Trying to Pee in Snowpants and Snowshoes

Snowshoe

A word to the wise: snowshoe bindings are more delicate than they seem.

Saturday we decided to try to find the waterfall our neighbour directed us to a few months ago. Last time, we left too late and it got dark way before we made it back to the truck, leaving us frantically snowshoeing in the dark. This time, we pre-planned. We woke up early, packed food, supplies and extra socks, posted our whereabouts on Facebook, and were all set for a good time.

I have to interject with the fact that all my life I’ve been reluctant to pee outside. Even when I was a kid, I was the one scouting out roadside gas stations and restaurants so my father couldn’t make me pee on the side of the road. Unfortunately, if you’re going to take on an outdoor activity, you have to stay hydrated. Before we even had our snowpants on, parked at the beginning of the trail, I had to pee.

Matt went through the motions of trying to adjust the truck so I could do my business hidden from the road, but I outright refused to drop trou ten feet away from the highway. My plan was to hike out into the woods, safe from the prying eyes of passing traffic, once my snowshoes were on. Except, once my snowshoes were on, I took three steps out into the snow, sunk two feet into the powder with all of my weight on my toes, and promptly found my face nearly planted in the drift.

If you’ve never worn traditional snowshoes, let me tell you that getting up from a fall is difficult. It’s even more difficult when you’re on a steep downhill like I was. It took me at least a minute to right myself. I tried trundling out into the woods again but the super-deep snow was making it incredibly difficult so I waited for Matt to get ahead and break trail. I spotted a private dip in the woods and started on my way, periodically sinking in and having to hoist my feet out from under the weight of the snow.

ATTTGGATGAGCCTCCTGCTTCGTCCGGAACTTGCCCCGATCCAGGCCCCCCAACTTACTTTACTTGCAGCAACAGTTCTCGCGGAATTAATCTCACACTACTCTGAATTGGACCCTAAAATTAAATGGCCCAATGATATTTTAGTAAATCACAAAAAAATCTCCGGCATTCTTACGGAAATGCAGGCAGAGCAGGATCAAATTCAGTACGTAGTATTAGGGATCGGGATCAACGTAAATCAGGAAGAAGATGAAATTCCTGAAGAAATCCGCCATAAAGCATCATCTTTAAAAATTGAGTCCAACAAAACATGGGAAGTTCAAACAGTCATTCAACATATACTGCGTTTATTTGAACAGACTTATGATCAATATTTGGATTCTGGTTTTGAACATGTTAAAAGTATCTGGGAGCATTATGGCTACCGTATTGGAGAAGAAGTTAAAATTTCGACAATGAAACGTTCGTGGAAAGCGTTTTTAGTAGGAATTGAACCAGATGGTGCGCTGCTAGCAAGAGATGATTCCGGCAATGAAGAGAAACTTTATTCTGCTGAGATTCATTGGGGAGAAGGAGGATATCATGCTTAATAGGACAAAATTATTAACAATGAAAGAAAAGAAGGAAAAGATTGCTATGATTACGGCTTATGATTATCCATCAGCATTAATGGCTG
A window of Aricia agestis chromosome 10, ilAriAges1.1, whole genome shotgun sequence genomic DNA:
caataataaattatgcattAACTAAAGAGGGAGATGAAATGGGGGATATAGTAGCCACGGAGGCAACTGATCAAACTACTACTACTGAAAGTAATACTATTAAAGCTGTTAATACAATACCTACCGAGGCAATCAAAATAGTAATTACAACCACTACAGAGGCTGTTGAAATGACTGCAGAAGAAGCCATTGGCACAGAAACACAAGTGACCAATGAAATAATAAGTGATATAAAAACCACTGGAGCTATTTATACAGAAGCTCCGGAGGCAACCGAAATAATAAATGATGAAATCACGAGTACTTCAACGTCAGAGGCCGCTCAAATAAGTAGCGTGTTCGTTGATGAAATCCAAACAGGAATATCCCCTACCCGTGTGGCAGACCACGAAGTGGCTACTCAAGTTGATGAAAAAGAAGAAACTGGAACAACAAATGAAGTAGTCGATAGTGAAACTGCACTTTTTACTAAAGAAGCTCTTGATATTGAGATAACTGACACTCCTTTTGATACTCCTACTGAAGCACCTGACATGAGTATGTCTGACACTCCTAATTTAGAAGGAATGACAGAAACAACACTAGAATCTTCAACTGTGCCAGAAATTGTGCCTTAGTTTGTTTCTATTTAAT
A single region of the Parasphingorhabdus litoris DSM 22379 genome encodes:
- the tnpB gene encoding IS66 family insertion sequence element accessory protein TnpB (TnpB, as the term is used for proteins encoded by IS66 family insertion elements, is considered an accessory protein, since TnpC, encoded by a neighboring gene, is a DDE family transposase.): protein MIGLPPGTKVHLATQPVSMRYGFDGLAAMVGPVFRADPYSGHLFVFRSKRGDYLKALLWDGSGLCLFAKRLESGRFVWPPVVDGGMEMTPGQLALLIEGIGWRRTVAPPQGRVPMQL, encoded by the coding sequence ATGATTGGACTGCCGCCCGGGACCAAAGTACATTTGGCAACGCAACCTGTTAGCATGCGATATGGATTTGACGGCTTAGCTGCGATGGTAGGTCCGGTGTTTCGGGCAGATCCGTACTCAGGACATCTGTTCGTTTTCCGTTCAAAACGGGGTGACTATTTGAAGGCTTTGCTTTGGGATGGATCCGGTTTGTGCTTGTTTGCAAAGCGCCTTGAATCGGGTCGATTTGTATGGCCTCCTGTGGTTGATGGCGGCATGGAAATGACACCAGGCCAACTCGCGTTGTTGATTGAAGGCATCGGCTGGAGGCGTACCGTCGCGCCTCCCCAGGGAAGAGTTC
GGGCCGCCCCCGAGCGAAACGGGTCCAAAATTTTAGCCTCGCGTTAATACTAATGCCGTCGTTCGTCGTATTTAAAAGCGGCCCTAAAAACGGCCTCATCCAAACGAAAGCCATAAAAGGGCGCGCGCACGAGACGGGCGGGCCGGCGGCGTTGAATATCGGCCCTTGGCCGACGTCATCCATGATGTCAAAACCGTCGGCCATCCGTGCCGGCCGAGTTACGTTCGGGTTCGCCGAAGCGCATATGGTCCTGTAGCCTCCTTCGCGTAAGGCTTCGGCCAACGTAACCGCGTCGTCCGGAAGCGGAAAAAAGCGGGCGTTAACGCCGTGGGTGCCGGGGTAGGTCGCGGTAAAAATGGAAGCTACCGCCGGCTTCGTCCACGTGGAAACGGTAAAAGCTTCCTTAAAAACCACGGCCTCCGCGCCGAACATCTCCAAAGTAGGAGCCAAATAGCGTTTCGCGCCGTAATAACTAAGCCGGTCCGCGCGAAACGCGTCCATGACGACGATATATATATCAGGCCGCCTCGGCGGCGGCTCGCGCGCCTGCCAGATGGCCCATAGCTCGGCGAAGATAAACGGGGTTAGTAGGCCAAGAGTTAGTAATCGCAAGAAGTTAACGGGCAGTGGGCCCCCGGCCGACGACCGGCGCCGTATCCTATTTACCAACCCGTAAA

Another fun fact about snowshoes: it’s really hard to execute sharp turns, so turning around completely is quite the procedure. If that’s hard, then backing up is probably the most difficult manoeuvre. That’s how I found myself stuck, feet all over the place, toilet paper in hand, snowpants still zipped and buttoned. After a few minutes of shuffling around, only to find myself backwards and further away from where I wanted to be, I got mad and undid my snowshoes.

With one step, I was up to my knees in snow.

Peeing outside is difficult to begin with. Now I know how difficult it is when one is half-mired in snow, in -20C temperatures (with wind). By the time I got my shoes back on and lumbered over to where I had left Matt, I realized he wasn’t moving at all.

Peeing outside is difficult to begin with let alone when one is half-mired in snow, in -20C. Click To Tweet

“I broke my harness,” he said, and with that, we carefully exited back out the trail, took off the snowshoes, packed up the truck, and ate our lunch on the drive home. At least the harness broke within walking distance to the truck. But if I had known his harness was broken the whole time I was trying to arrange myself in the woods… I really could’ve just waited, you know?